REVIEW BY: Melanie Love
ORIGINALLY PUBLISHED: 10/02/2008
It might signal a problem that my favorite thing about this album, the debut from super-hyped Brooklyn-based duo MGMT, is a track that isn’t even actually on the disc; it’s the funked-up Justice Remix of “Electric Feel” with its thick, distorted beats and crunching riffs. Oh, and I do like the album name itself, too, because Oracular Spectacular, in theory at least, is pretty excellent. But for all the hype, this disc is missing something -- some heart below all the sun-warmed harmonies and big doses of jumpy, jittering synths.
Recent Wesleyan grads MGMT (comprised of Ben Goldwasser and Andrew VanWyngarden are part of the latest crop of college rockers (see Columbia alums Vampire Weekend, Ra Ra Riot out of Syracuse University, and Harvard’s Chester French, among others). Their sound is anything but classic brick-front Ivy League, though; instead, it’s a pretty blissed-out blend of pop and psychedelia, woven through with threads of everything from the hippie beauty of the Mamas & The Papas to Muse’s ‘70s prog fancies to catchy, charming Britpop.
The most cohesive display of the band’s sound is the record’s three singles, “Time To Pretend,” “Kids,” and the aforementioned “Electric Feel.” Though criminally overplayed, album opener “Time To Pretend” is a lovely blend of chattering synths, handclaps, and blurry drums that pairs memories of “the playgrounds and the animals and digging up worm” with the declaration, “I'm feeling rough / I'm feeling raw / I'm in the prime of my life…This is our decision to live fast and die young.” It captures both an uncertainty and a flying-high euphoria with a shimmering backbeat and the visceral lyrics.
“Kids” is an appropriate (and less overplayed) sequel to “Pretend” with its swirling electronic beat and churning drums, VanWyngarden’s upper-octave, dreamy vocals pairing well with the slivered, surreal lyrics that play out almost like a memory themselves. Meanwhile, “Electric Feel” has a slow, sexy groove and a swerving bassline, plus a limber falsetto; still, I’m partial to the jolt of energy that the Justice Remix pumps into this track.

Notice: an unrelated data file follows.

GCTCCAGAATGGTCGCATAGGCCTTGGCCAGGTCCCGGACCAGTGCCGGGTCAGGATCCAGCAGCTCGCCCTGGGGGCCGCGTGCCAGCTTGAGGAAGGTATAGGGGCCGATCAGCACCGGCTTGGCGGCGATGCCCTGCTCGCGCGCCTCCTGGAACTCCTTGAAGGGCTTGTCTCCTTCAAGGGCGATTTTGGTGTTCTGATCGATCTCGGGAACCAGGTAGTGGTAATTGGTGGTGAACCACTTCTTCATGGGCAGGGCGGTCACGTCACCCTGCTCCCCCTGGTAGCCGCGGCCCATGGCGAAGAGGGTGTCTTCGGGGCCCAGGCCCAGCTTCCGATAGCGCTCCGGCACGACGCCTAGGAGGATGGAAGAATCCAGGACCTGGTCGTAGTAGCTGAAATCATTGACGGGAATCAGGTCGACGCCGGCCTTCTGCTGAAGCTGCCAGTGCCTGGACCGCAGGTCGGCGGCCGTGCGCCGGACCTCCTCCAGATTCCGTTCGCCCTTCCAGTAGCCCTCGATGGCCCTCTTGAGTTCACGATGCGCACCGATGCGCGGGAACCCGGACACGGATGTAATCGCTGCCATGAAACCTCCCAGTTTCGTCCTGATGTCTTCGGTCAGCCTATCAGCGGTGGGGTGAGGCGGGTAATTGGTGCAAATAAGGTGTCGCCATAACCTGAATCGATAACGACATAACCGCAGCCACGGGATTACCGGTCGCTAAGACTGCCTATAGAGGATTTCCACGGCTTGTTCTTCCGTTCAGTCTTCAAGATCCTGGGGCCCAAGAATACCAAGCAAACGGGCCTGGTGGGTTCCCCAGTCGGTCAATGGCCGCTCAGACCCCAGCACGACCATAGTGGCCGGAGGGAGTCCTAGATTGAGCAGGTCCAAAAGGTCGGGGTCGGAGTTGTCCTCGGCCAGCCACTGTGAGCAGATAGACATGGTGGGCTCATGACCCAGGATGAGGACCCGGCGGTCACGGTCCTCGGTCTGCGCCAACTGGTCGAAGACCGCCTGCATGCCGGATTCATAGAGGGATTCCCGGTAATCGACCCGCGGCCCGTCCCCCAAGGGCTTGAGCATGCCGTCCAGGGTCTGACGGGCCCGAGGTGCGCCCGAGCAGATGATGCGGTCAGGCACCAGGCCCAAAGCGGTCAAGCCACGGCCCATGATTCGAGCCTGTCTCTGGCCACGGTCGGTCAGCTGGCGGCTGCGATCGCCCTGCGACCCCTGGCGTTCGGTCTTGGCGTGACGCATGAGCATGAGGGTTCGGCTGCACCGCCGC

It’s in the songs between the solid singles where things get a little dicey. “Weekend Wars” is like Queen intersecting with Muse, only with a lot less spark; the nasal whine of the vocals here get grating quickly, while the synths and harmonies are piled on in an overblown attempt at being epic that doesn’t really come together. “Youth” again sounds too forced with its programmed beats and an unnaturally high sounding vocal, though it does take a turn for the better when the real drums and bass kick in and the song finally dissolves in a gorgeous swirl of harmonies.
The second half of the disc struggles to navigate its way between electro-pop and rock: “4th Dimensional Transition” has a big title with little substance to back it up, just mid-tempo instrumentation that never really rises and again, a dizzying onslaught of electronic bleeps; “Pieces Of What” is just messy, too long even at barely three minutes with its hazy vocals and loose acoustic strums, while “Of Moons, Birds & Monsters” veers toward an intriguing psych-rock sound, aping The Zombies until it collapses halfway through into a blur of fuzzy guitars and caterwauling synths. Everything’s just as sprawling here, with big harmonies and myriad tempo changes, but seems to traverse less territory than the distinctly catchier first half.
Oracular Spectacular has its moments, to be sure, as well as a boundless, sparkling supply of energy. Still, for a piece of work that tries to evoke the vividness of memories, an emotion as layered and rich as nostalgia, this feels a little too empty.